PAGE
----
The China Factor in Iran's Nuclear Strategy

By Charles Freeman

Iran's apparently clandestine efforts to build a nuclear weapons program are a major foreign policy challenge for the Obama administration. Last year, President Obama challenged the Islamic republic to cease its nuclear program by the end of December or the United States would be forced to consider new economic sanctions. That deadline has come and gone, and yet there is little if any chance that any new sanctions will be imposed in the near term, largely because of China's recalcitrance. On January 5, 2010, China's ambassador to the United Nations effectively foreclosed on U.S. efforts to win UN support for new sanctions, declaring "This is not the right time or right moment for sanctions because diplomatic efforts are still going on." The effective standoff between Washington and Beijing on the issue reflects not only differing interests and foreign policy approaches, but also the changing roles of the two powers in global events, as well as a complex bilateral diplomatic dance.

Q: Is China motivated purely by self-interest in opposing economic sanctions?

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China does have a robust economic relationship with Iran. Bilateral trade was estimated to be $27 billion in 2008, and Iran exported some 408,000 barrels of oil a day to China last year. With Western energy companies increasingly sidelined by sanctions, Chinese firms have stepped in to fill the void. In May 2009 at a conference in Tehran, Chinese interests signed nearly $17 billion in investment and trade agreements. So the economic relationship is clearly of significant importance, and China is not anxious to jeopardize its investment. But that is not the only factor.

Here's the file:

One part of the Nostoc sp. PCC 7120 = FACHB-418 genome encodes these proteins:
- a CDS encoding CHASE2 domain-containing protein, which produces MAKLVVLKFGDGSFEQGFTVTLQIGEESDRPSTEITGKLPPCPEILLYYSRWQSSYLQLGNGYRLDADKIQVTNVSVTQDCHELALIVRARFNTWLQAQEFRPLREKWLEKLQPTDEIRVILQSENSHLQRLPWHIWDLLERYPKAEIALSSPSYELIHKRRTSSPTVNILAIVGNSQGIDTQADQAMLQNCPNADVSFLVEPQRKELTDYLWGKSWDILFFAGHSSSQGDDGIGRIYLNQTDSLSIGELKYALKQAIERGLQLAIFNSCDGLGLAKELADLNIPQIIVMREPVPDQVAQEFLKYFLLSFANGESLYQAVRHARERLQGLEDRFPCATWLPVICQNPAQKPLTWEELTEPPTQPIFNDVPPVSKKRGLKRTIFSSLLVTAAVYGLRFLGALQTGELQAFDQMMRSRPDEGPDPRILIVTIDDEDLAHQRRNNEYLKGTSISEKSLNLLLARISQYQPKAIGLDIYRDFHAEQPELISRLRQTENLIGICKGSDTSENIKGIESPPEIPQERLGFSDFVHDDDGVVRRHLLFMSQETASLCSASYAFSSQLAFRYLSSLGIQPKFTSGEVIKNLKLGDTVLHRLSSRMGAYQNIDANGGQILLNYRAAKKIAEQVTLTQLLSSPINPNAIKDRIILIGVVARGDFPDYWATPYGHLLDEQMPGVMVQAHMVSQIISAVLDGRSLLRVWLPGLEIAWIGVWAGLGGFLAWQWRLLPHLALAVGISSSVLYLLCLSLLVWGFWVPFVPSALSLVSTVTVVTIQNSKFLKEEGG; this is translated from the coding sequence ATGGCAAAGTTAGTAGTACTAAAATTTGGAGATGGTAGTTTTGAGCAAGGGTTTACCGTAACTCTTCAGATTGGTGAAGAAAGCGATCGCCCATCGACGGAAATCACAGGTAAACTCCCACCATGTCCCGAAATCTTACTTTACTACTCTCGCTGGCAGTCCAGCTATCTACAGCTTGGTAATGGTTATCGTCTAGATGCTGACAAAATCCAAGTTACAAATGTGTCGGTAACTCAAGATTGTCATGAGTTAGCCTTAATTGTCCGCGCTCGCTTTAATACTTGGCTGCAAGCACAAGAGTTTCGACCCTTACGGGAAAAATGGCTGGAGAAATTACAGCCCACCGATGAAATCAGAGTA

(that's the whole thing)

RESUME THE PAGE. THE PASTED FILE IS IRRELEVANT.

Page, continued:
China is guided in its foreign relations by two primary principles, both of which reflect domestic priorities. First, China wants to encourage a stable international environment in which it can best pursue domestic development without conflict or other limiting factors. To that end, Beijing is much more likely to pursue diplomatic means that preserve cordiality and de-emphasize conflict in international relations. Second, China is extremely sensitive to international policies that "interfere" in sovereign decisions, because of sensitivities to perceived international interference in Taiwan, Tibet, and Xinjiang. So China would, even absent its increasing economic interests in Iran, be less inclined to impose sanctions, which by their nature are inherently destabilizing and necessarily interfere with sovereignty.